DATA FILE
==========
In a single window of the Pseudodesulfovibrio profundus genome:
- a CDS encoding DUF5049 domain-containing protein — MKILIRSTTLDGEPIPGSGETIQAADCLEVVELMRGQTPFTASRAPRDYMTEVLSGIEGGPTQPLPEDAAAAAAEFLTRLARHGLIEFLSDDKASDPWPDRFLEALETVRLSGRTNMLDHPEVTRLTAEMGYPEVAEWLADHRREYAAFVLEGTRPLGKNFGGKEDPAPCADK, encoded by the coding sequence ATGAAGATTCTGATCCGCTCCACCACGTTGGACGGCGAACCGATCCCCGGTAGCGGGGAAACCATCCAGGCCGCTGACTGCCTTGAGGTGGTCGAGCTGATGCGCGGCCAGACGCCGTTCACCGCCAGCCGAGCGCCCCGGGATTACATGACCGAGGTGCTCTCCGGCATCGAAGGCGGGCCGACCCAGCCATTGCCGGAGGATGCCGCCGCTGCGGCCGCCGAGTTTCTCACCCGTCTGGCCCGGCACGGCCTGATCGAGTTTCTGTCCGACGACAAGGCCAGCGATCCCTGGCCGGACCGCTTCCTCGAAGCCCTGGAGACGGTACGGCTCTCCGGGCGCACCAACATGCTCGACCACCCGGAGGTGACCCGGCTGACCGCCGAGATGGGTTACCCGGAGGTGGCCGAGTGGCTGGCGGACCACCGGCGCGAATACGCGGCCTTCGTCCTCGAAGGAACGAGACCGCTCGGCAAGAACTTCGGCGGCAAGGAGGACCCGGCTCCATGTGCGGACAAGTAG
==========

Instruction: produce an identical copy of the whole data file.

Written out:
In a single window of the Pseudodesulfovibrio profundus genome:
- a CDS encoding DUF5049 domain-containing protein — MKILIRSTTLDGEPIPGSGETIQAADCLEVVELMRGQTPFTASRAPRDYMTEVLSGIEGGPTQPLPEDAAAAAAEFLTRLARHGLIEFLSDDKASDPWPDRFLEALETVRLSGRTNMLDHPEVTRLTAEMGYPEVAEWLADHRREYAAFVLEGTRPLGKNFGGKEDPAPCADK, encoded by the coding sequence ATGAAGATTCTGATCCGCTCCACCACGTTGGACGGCGAACCGATCCCCGGTAGCGGGGAAACCATCCAGGCCGCTGACTGCCTTGAGGTGGTCGAGCTGATGCGCGGCCAGACGCCGTTCACCGCCAGCCGAGCGCCCCGGGATTACATGACCGAGGTGCTCTCCGGCATCGAAGGCGGGCCGACCCAGCCATTGCCGGAGGATGCCGCCGCTGCGGCCGCCGAGTTTCTCACCCGTCTGGCCCGGCACGGCCTGATCGAGTTTCTGTCCGACGACAAGGCCAGCGATCCCTGGCCGGACCGCTTCCTCGAAGCCCTGGAGACGGTACGGCTCTCCGGGCGCACCAACATGCTCGACCACCCGGAGGTGACCCGGCTGACCGCCGAGATGGGTTACCCGGAGGTGGCCGAGTGGCTGGCGGACCACCGGCGCGAATACGCGGCCTTCGTCCTCGAAGGAACGAGACCGCTCGGCAAGAACTTCGGCGGCAAGGAGGACCCGGCTCCATGTGCGGACAAGTAG